The University of Notre Dame’s Keough School of Global Affairs will work closely with the U.S. Department of State on a new initiative that will enable students to conduct cutting-edge global conflict prevention research.
As part of the new Academic Centers of Conflict Anticipation and Prevention partnership, the department’s Bureau of Conflict and Stabilization Operations (CSO) has engaged several universities to provide supplemental research, analysis and data to enhance its ability to anticipate, prevent and respond to global conflict. CSO is charged with leading the formulation and implementation of conflict prevention and stabilization strategies, policies and programs.
The innovative partnership will provide undergraduate and graduate Keough School students with access to the Department of State’s various databases and research tools, including its Instability Monitoring and Analysis Platform. Officials use the tool to monitor conflict risks and implement evidence-based policies to prevent conflict.
Students will work with Keough School faculty advisers as they conduct research projects on conflict-related issues requested by CSO. They will also develop professional skills and contacts to help prepare for future global policy careers.
“This partnership is a fantastic opportunity for our students to engage in proactive conflict prevention and make an impact on real-world policy by using their skills to analyze real-time data,” said Maura Policelli, executive director of the Keough School of Global Affairs’ Washington Office and associate professor of the practice. “It reflects the Keough School’s ongoing focus and commitment to policy-relevant work that addresses critical global challenges.”
Keough School students will begin their research in spring 2024 as part of a forthcoming class that will deal with conflict prevention issues, Policelli said.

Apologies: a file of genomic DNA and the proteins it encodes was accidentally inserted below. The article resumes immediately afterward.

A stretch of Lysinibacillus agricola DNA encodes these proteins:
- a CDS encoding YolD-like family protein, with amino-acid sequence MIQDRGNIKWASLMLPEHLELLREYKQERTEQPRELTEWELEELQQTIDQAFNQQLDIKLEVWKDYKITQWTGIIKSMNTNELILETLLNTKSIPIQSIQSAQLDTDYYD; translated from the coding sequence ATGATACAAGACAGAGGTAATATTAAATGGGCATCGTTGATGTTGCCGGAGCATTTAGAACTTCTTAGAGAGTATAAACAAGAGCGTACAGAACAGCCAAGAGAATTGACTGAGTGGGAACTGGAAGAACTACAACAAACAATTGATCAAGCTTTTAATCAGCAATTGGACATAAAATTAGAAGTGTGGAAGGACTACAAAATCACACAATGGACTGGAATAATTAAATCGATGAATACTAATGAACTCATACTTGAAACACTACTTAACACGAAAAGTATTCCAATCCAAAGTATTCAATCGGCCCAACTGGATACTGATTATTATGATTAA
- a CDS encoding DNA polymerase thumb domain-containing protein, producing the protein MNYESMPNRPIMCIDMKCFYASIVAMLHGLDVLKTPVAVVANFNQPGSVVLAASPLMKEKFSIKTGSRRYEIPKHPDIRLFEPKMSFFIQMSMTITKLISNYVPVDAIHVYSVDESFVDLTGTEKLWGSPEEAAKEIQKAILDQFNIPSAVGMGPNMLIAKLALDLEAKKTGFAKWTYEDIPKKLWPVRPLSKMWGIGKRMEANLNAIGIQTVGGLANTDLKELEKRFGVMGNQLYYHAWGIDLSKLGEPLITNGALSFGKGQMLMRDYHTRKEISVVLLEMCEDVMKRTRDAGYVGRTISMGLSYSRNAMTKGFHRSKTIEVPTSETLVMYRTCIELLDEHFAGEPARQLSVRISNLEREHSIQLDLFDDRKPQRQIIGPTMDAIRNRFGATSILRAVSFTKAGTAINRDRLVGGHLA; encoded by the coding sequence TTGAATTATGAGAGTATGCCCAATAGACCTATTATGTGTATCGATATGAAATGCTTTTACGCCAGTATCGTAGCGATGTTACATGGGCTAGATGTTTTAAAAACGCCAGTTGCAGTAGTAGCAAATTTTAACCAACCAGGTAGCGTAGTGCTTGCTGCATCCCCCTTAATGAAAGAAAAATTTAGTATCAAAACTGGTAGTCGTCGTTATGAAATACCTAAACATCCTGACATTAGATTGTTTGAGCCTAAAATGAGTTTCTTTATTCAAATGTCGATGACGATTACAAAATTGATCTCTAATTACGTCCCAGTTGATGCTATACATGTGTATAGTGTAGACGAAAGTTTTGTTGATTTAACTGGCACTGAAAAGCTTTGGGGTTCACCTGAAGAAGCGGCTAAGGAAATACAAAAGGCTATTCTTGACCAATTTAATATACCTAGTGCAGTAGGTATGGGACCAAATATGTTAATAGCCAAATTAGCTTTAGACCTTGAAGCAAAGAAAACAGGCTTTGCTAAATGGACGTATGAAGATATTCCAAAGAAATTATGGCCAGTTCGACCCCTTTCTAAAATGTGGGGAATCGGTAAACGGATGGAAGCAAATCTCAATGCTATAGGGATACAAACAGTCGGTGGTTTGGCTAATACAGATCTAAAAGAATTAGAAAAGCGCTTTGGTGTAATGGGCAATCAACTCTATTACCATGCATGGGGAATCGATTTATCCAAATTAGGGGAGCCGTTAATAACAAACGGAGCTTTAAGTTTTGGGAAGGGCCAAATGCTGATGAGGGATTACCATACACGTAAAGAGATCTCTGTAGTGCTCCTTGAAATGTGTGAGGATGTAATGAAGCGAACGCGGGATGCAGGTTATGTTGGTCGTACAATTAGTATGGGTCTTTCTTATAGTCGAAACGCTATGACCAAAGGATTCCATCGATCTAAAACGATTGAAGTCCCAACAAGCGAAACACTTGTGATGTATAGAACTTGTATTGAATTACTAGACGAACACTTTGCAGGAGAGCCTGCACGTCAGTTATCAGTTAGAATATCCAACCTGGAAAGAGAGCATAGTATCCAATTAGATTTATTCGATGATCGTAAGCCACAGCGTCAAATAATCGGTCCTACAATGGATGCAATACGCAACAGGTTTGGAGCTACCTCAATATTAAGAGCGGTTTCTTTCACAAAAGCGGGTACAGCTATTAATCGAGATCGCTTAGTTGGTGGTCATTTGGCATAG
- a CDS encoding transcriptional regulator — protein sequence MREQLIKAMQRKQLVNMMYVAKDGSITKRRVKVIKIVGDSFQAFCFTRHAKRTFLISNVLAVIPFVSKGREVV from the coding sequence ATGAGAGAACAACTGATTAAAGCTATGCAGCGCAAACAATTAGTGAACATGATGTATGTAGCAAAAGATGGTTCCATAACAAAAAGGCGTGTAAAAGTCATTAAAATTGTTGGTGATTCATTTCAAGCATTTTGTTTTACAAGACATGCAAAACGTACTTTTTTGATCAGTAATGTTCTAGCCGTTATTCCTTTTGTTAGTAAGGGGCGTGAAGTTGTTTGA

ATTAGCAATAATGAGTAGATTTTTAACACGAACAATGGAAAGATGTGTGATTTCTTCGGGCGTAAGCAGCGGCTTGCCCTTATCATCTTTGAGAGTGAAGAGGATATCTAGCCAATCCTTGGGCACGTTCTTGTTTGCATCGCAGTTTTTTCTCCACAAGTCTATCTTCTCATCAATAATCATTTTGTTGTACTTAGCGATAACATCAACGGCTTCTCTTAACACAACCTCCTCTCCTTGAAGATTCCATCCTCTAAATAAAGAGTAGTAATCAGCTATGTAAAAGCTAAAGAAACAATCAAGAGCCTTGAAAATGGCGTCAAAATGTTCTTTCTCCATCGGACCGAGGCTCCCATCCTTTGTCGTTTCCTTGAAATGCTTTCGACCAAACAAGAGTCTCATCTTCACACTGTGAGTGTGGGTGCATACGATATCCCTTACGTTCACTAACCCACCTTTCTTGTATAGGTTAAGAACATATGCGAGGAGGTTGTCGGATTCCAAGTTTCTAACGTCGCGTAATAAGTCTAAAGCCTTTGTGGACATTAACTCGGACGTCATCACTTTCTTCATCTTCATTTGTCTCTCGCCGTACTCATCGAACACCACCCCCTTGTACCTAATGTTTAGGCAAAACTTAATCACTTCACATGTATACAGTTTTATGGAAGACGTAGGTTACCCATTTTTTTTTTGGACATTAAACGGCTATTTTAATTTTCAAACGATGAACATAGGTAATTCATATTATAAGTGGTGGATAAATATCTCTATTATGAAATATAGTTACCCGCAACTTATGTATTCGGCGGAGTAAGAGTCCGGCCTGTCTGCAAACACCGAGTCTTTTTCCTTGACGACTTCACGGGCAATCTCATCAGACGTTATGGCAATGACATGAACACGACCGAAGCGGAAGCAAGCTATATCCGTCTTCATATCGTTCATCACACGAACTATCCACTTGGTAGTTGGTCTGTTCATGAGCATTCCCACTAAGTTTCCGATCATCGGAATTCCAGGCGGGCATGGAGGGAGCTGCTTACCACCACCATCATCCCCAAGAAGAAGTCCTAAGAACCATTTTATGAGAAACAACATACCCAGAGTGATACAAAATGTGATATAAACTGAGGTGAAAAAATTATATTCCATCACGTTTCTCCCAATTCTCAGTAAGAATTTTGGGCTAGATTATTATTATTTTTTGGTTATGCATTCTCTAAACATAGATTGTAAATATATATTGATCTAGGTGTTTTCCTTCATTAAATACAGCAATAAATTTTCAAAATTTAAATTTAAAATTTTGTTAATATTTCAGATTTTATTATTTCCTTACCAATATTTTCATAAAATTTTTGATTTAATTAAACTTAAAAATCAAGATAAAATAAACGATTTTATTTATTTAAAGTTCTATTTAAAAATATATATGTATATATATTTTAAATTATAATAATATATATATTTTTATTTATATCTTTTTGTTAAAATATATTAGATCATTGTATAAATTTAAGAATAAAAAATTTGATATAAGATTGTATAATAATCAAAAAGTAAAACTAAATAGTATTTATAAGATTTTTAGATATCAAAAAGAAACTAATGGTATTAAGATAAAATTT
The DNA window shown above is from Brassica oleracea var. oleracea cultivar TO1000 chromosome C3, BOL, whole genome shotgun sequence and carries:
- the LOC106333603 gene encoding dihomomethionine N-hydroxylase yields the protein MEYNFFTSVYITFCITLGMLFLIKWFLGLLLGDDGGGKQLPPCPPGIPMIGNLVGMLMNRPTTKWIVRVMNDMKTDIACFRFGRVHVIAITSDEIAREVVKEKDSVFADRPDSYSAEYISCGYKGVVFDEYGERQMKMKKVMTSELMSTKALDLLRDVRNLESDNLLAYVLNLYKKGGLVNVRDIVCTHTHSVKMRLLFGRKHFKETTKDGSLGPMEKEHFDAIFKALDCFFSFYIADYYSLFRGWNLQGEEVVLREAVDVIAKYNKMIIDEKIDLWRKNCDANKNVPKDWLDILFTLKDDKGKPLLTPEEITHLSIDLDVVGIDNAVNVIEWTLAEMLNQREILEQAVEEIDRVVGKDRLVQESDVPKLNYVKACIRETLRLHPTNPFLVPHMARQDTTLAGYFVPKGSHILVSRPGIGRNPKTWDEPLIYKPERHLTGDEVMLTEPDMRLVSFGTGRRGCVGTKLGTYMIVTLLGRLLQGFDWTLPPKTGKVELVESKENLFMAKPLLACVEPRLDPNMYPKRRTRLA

Notre Dame was selected, in part, because of the Keough School’s proven track record of policy-relevant conflict prevention work, most notably through the Peace Accords Matrix (PAM), a key initiative of the school’s Kroc Institute for International Peace Studies.
PAM houses the world’s largest existing collection of implementation data on intrastate peace agreements. Its database serves as a valuable source for analysis, which the Kroc Institute uses to support the negotiation and implementation of peace accords, including the historic Colombian peace accord.
The Keough School has also helped support the implementation of the Global Fragility Act, a whole-of-government approach to prioritize conflict prevention and transform partnerships to focus on peacebuilding and stabilization in fragile states. The school has long supported implementation of the act by arranging faculty briefings for the Department of State, convening expert panels and supporting student research that informs policymakers’ work.
“CSO is thrilled to expand and deepen its engagements with the Keough School through this partnership,” said Keith Noble, CSO’s chief data officer. “This partnership represents a first-of-its-kind opportunity for students to work on real-world, conflict-related requirements to help the department address existing and emerging policy opportunities.
“Moving forward,” Noble said, “contributions from the Keough School will help further CSO’s ongoing efforts to support key U.S. government priorities in the conflict space to include the women, peace and security and climate agendas.”
Other partners in the initiative include Florida International University, Georgetown University, George Mason University, the University of Alabama, the University of California, Berkeley, and the University of Utah.
Contact: Tracy DeStazio, associate director of media relations, 574-631-9958 or email@example.com